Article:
Sirius - habitable orbit? (link)

I thought this was an interesting idea, it's an animation of a theoretically habitable orbit around Sirius A.

It's something *I* didn't expect. I always thought any planet pretty much anywhere in orbit of Sirius A would get baked by X-Rays from Sirius B every now and then.
This site contends that that's not neccessarily true if a planet was found to have the right orbit around Sirius A.
Neat.

Any thoughts?

The link:

http://www.solstation.com/orbits/siriussys.htm
 

tony873004

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I get a different result. Using that website's data for Sirius A & Sirius B mass, semi-major axes, and eccentricity, I find that a planet orbiting 4.76 AU from Sirius A is ejected from the system after only 1-2 orbits.

If I put the planet 4.76 AU from the AB barycenter rather than from Sirius A, it doesn't even complete 1 orbit.
 

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If by _habitable_ you imply will be able to support life, then I think okay - if your calcs are right. If you imply has life, then I think difficult if not impossible, because sirius A is too young a system, and Sirius B will have gone through red giant phase relatively recently, disrupting all hopes for life.

I digress from your dynamics, sorry!
 

marcus

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rollingstone said:
If by _habitable_ you imply will be able to support life,..
what do you think (habitable or not) about this system 15 lightyears away?

https://www.physicsforums.com/showthread.php?t=79055

three planets have been detected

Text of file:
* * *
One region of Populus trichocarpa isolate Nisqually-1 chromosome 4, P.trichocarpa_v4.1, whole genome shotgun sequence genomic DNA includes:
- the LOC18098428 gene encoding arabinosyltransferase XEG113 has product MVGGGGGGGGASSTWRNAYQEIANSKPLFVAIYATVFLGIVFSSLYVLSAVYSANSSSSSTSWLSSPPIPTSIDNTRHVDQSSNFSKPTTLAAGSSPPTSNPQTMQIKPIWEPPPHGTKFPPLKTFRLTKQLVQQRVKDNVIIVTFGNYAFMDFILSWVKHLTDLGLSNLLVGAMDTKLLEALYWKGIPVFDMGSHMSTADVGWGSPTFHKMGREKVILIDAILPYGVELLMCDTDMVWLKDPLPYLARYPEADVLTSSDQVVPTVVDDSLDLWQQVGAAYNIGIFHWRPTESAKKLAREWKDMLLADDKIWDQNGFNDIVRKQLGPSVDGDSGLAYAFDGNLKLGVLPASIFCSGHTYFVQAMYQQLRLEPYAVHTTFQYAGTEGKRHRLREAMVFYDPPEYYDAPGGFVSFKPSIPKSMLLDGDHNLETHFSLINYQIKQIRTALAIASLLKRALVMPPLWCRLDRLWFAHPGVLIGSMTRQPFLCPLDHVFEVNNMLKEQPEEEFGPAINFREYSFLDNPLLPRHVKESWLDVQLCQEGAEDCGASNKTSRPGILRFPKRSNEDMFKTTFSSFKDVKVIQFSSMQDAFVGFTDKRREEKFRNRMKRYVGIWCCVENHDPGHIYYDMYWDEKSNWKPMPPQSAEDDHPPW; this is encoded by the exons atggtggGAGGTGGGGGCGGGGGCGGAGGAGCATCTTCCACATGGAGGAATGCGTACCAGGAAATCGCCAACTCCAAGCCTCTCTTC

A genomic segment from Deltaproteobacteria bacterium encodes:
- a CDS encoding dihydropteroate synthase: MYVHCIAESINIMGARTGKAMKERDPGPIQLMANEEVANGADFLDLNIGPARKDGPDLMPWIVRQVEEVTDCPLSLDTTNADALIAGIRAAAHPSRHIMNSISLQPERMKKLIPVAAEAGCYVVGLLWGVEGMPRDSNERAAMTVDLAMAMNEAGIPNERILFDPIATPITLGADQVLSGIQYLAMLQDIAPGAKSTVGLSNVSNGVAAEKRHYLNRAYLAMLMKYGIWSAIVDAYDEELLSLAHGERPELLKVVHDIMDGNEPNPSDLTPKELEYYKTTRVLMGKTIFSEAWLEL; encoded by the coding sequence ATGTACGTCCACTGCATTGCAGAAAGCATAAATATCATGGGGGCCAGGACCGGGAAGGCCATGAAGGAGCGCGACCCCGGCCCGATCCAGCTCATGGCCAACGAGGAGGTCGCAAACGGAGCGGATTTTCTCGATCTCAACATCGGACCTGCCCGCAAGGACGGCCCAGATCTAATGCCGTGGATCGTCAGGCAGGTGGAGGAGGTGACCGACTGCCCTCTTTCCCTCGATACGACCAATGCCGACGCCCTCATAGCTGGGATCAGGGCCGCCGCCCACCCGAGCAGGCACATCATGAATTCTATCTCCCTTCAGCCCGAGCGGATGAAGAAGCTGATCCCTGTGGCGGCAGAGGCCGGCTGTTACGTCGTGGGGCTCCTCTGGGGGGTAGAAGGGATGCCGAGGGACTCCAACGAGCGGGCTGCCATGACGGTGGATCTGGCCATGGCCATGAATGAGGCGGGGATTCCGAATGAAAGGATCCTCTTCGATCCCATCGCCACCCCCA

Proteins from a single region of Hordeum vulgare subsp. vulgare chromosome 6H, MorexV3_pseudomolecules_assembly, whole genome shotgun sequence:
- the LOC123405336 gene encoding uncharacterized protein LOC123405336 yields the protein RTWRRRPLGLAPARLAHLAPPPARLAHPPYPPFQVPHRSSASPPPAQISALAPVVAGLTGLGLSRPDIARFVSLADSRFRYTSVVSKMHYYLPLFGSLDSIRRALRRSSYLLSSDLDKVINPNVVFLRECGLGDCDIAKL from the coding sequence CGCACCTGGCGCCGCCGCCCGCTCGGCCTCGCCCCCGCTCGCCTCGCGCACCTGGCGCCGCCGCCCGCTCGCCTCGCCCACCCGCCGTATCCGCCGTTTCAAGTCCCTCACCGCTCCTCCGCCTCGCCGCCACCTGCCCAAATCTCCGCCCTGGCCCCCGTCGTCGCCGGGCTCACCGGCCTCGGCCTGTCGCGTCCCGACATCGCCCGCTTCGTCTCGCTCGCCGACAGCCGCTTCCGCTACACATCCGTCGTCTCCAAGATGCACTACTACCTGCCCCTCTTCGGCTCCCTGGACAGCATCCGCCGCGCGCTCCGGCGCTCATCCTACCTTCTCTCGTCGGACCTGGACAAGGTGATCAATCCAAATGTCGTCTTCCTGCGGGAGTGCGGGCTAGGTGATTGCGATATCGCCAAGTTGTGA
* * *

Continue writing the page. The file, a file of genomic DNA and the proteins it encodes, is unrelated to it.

the inner one is too hot
the outer one is too cold
but the middle one would be roughly same average temp as earth

(I guess it would need to have satellites like the jovian system because the main planet is jupiter-size, but anyway temp seems right)

for data relevant to temperature, see
https://www.physicsforums.com/showpost.php?p=604011&postcount=4
 
<<<three planets have been detected
the inner one is too hot
the outer one is too cold
but the middle one would be roughly same average temp as earth>>>

If that middle one is a _rocky_ planet then there is every hope for life. So they should steer the SETI dishes in this direction now...
 

Nereid

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If it's 'too hot', then not much hope. However, if it's 'too cold', there may be some ... the Earth gets hotter as you go deeper into the crust, and that heat has nothing to do with photons from the Sun. Too, we now know life is quite comfortable for a number of bacteria and archaea (and maybe even some eukaryotes?) ... even 20 km down, in 'solid' rock. Maybe in some Hadean pool, deep beneath the surface of Gliese 876c ...
 
Supposing 4 a moment...

That there WAS not only a habitable, but inhabited world in orbit of Sirius A.
(This is for a SF story, so a bit of a stretch for artistic license here)
Assuming that this world did lay in the orbit proposed in the link of my orig post i.e. :

http://www.solstation.com/orbits/siriussys.htm

1) What would Sirius A look like from the surface of that world (color, size, brightness, etc.) if it were a more or less Earth like world?

2) What would Sirius B look like?

3) Would Sirius B have a strong influence of the seasons of such a world? Or would its influence in that regard be all but unnoticeable?
 

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